9. OLDS MANOR SITE / GRAND RAPIDS PRESS SITE STATION - this location could spur the often discussed renovation/replacement of the Olds Manor/Post Office site into another Grand Plaza-esque development and The Grand Rapids Press site into a more dynamic convention-supportive mixed-use development with high-rise convention hotel, high-end destination retail, entertainment and housing uses.

10. TROWBRIDGE / MONROE STATION - this location could spur dense mixed-use TOD development of the former Department of Corrections Halfway House site and the surface lots serving the Riverwalk Fishermen's Boat Landing at the south end of Sixth Street Park and those bounded by Monroe, Trowbridge and the Icon On Bond development / site lends itself well to restaurant, housing, entertainment, hotel and urban neighborhood-style retail (i.e. - grocery, laundry, post office branch, drugstore, etc.).

11. SIXTH STREET / MONROE STATION - this location, the northern endpoint of the Monroe/Market Corridor, would serve the planned North Monroe Hotel project and create many opportunities for adjacent entertainment, housing, restaurant and retail uses.

Weigh in and add to the vision of a best-case scenario for the Monroe/Market Streetrail Corridor stations.

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When I first read the article, my first thought was to have a nearby stop to that huge vacant piece of property along the river s/o the Central Business District. The spot where there was suppose to be that grandios development. I don't recall the name of it, but I remember hearing how big of a deal it was. Make sure a stop goes around there whether the project gets built or not. It could help steer what goes on that land in the future either way.

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This was totally an episode of the Simpsons.

With that said, I don't get this.

If a trolley loop does happen, wouldn't it make the most sense to just use the same DASH stops?

I'm not too informed on this because I frankly haven't taken it seriously. Is there really discussion out there to build light rail to boost a couple of downtown infill projects? I'm sure there is already a thread out there about this, but 3.2 miles along Monroe/Market sounds like a joke to me.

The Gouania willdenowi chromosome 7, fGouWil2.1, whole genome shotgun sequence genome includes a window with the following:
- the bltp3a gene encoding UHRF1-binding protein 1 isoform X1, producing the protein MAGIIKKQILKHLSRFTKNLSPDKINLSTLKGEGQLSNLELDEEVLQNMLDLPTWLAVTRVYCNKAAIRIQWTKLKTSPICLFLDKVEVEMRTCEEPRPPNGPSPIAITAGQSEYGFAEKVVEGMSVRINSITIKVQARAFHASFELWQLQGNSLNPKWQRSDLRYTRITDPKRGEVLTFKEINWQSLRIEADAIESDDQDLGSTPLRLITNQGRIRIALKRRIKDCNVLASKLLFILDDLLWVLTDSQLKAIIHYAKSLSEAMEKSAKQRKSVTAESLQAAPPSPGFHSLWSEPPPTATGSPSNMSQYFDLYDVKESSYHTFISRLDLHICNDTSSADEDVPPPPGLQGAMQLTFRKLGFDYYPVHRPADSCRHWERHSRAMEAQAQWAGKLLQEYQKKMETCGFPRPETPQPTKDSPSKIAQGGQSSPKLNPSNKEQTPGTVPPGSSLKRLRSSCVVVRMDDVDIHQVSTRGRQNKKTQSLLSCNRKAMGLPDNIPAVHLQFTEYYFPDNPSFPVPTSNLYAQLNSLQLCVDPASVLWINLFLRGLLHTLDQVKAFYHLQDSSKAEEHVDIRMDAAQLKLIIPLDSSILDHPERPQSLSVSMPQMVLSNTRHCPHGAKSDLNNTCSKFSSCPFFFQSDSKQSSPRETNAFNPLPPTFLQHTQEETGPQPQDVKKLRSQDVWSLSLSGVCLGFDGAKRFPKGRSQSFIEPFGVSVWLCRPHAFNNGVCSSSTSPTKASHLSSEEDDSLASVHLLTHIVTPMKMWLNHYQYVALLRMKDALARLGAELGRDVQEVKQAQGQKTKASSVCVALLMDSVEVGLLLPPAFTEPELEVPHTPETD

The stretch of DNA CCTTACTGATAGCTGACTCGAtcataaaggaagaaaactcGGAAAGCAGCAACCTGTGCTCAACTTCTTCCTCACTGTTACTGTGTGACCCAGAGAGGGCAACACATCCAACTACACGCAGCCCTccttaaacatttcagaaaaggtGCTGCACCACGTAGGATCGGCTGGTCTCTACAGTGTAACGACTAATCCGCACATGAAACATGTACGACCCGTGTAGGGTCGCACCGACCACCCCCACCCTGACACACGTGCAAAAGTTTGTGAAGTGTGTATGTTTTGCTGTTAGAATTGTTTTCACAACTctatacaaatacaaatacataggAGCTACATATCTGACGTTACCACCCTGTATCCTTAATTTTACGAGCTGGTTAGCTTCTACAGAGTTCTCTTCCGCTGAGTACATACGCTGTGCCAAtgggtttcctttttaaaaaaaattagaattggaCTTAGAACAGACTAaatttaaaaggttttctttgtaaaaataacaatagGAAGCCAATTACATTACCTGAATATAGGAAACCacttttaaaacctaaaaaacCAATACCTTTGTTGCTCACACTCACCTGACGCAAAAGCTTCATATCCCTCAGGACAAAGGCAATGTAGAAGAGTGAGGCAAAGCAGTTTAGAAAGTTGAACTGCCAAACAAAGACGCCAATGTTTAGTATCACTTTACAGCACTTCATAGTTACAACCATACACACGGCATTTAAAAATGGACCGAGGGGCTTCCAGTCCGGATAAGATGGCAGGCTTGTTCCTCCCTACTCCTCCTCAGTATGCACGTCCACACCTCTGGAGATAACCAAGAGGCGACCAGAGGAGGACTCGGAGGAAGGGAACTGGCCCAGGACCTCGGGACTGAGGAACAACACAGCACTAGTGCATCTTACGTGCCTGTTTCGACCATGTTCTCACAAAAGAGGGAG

If it's only going to be a couple of miles, the only stops this really makes sense to me is at GVSU, Van Andel Arena, GRCC and Spectrum Health. I don't know how you tie that into the Rapid Transit, but those are the only spots I can see people riding this to. People seem to get in and out of everything else, including DeVos Place, without any problems already.

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This was totally an episode of the Simpsons.

With that said, I don't get this.

If a trolley loop does happen, wouldn't it make the most sense to just use the same DASH stops?

I'm not too informed on this because I frankly haven't taken it seriously. Is there really discussion out there to build light rail to boost a couple of downtown infill projects? I'm sure there is already a thread out there about this, but 3.2 miles along Monroe/Market sounds like a joke to me.

If it's only going to be a couple of miles, the only stops this really makes sense to me is at GVSU, Van Andel Arena, GRCC and Spectrum Health. I don't know how you tie that into the Rapid Transit, but those are the only spots I can see people riding this to. People seem to get in and out of everything else, including DeVos Place, without any problems already.

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I think DSchoon asked this but wouldn't this streetrail system be a waste of money if it just loops around the downtown area? Why not just use DASH buses?

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Just another development tool for private investors by private investors. I still think the way this thing is sailing through that some unlikely folks will swoop in with a foundation. Secchia has expressed great interest in this project.